Oregon-based songwriter Anna Tivel’s newest album Outsiders starts with a lens so wide we’ve left the planet to look back from a great distance at the turmoil and beauty of our shared humanity. From there, the lens pulls close and unfolds in a gripping collection of stories so often ignored. Tivel’s flawed and honest characters move through a landscape of hurt and loss, of small triumph and big love. In 11 songs full of recognition, veracity and hope, Tivel’s watchful and empathetic eye details the undeniable ache of living.
Outsiders, look up / The night is dark but brilliant and it turns out we are not so different
Recorded almost entirely live to tape in Rock Island, IL with producer and multi-instrumentalist Shane Leonard and engineer Brian Joseph (Bon Iver, Sufjan Stevens), the album is a truly collaborative exploration. Tivel gathered the same vibrant group of friends from her acclaimed record, The Question, which NPR heralded as “one of the most ambitious folk records of 2019.”
“We holed up together in a little house a few miles from the studio,” she says, “walked there every day to sink deep into the music. No one had heard the songs beforehand, and I would play each one sitting on the floor trying to convey the gut feeling. Then we’d face each other in a circle and feel our way through, working to find the heart of each song in a few takes. Shane brings this layer of uninhibited magic to every session, setting the stage for everyone to listen deep and react with open doors. He gives himself as fully to sonic atmosphere as I do to words and I have a great amount of trust in his vision and admiration for the care he takes with the world of each song.”
The constraints of analog recording fostered a rawness and immediacy in the final tracks. The arrangements on Outsiders are spacious and full of intrigue, drawing you into the cinema of Tivel’s lyrics. The title track opens the album with a meditation on the first moon landing. “I wrote it sitting on the floor in front of the TV between fragments of an Apollo 11 documentary,” she recalls. “The news was feeling especially dark, full of pain and distorted truths, and watching all that incredible footage of human hope and achievement hit me so hard. For just that one moment in the great upheaval of the times, everyone paused together to witness something new and full of wonder.”
The second track “Black Umbrella” is a winding story that follows a small-town robbery and a bystander who tries to help only to fall under the weight of misconception and old, broken systems. “It’s a song about all the ways we fail to really see each other,” Tivel shares, “about poverty and desperation, race and power, history, opportunity, and otherness.”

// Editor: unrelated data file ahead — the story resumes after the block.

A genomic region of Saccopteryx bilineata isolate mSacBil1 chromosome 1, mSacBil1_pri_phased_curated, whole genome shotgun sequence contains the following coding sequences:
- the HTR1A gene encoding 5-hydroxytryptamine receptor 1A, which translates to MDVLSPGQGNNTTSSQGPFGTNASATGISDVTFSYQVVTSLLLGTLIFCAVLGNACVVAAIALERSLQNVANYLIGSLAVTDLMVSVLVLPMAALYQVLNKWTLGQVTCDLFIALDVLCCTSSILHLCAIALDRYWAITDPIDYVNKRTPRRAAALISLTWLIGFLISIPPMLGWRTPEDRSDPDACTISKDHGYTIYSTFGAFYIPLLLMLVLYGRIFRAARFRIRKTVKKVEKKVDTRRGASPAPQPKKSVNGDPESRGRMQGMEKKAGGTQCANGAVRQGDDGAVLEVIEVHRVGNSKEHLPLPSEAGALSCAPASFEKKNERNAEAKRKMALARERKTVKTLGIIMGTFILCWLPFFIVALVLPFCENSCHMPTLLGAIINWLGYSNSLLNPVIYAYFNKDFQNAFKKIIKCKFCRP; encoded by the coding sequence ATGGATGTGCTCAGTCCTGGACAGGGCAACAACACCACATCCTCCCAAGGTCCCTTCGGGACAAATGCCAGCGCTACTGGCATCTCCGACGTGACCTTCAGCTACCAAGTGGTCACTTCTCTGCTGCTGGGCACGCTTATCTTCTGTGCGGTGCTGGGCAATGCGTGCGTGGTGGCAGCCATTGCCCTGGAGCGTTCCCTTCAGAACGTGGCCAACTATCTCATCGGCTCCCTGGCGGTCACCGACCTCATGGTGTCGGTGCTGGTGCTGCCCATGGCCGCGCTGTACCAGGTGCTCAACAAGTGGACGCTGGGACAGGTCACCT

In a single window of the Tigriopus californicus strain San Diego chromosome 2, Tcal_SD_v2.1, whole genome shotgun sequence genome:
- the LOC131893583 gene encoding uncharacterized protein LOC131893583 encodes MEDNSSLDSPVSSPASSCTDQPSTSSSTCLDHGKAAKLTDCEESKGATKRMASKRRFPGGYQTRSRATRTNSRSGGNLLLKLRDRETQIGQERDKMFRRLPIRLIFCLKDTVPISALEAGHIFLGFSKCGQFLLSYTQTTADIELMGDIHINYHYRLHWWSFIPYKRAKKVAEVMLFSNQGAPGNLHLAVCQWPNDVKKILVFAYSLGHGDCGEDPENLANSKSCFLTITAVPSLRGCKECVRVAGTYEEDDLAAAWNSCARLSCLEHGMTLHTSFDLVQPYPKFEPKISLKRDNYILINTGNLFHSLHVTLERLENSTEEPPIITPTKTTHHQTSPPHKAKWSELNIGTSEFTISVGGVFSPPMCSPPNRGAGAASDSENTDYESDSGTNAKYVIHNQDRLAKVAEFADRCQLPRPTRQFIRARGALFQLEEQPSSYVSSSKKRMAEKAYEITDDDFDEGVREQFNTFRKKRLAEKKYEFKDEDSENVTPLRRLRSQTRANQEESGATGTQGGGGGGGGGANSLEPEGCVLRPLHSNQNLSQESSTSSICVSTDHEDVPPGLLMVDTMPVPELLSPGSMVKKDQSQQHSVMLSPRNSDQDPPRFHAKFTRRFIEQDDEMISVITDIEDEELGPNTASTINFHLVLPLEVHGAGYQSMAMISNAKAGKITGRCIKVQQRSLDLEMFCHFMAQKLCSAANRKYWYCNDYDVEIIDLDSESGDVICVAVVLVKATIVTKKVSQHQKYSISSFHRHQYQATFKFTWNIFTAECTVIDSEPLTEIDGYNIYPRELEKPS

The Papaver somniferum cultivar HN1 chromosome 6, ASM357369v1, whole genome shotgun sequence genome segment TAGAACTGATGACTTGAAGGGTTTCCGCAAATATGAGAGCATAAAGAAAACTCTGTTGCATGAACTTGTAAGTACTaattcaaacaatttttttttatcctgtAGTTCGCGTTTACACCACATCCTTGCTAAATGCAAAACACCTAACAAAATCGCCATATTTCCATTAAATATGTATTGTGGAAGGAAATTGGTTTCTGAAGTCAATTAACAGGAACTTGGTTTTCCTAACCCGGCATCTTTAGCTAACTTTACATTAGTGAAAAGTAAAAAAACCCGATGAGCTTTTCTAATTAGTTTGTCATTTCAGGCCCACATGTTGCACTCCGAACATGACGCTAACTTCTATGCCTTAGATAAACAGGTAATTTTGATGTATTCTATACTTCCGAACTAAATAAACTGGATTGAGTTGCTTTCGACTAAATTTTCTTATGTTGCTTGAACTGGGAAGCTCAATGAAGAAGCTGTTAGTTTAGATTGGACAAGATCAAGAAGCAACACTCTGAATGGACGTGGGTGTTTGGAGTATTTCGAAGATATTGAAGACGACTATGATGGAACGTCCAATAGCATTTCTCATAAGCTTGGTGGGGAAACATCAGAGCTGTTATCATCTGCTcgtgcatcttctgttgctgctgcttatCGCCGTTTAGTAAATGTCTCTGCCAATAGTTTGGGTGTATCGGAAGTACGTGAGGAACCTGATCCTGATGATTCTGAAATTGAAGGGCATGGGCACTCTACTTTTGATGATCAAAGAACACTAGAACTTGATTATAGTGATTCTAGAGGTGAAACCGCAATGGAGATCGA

While writing the album in 2019-20, Tivel found herself circling back again and again to this idea of otherness. “The deep division and ugly rhetoric being amplified–especially in the US–seeped into everything I wrote. I kept wanting to explore this feeling of being unseen, profoundly lonely and disconnected, and how it affects our perception of the world and our place in it,” she says. “Outsiders is an album about looking more deeply into ourselves and each other, really trying to see and examine the internal and external forces that keep us from connecting in real ways and the forces that draw us together.”
Throughout her work, Tivel has emphasized storytelling and this album is no exception, building on the strength of her ability to observe and reflect with a clear-eyed empathy. Inspired by authors from Steinbeck to Morrison, Didion to Dubus, she imbues her songs with attentive detail and a dreamlike quality that leaves the ordinary feeling both palpable and poetic. “Tivel’s characters are common but unforgettable,” NPR’s Ann Powers writes, “Her images linger, and become populated with the energy of the real.”
Outsiders was released by Mama Bird Recording Co. on August 19th, 2022.
Hundreds of thousands of miles away, the endless expanse of a dream / Pausing the burning of cities to say we are beautiful when we believe
Born and raised in the Texas panhandle, Culwell earned widespread acclaim with his first two albums, 2015’s Flatlands and 2018’s The Last American, which prompted Rolling Stone to hail his writing as both “gorgeous and bleak” and NPR to rave that his songs “wring grace from plain and often dark details.” The music earned Culwell dates with Patty Griffin, Billy Joe Shaver, Hayes Carll, Patrick Sweany, and Ashley Monroe among others, alongside a full calendar of his own headline shows around the country and millions of streams across platforms.
“Culwell builds on a growing body of great music in all the best ways – and the feel of home rises out of these songs like dust on a long, flat highway” – Associated Press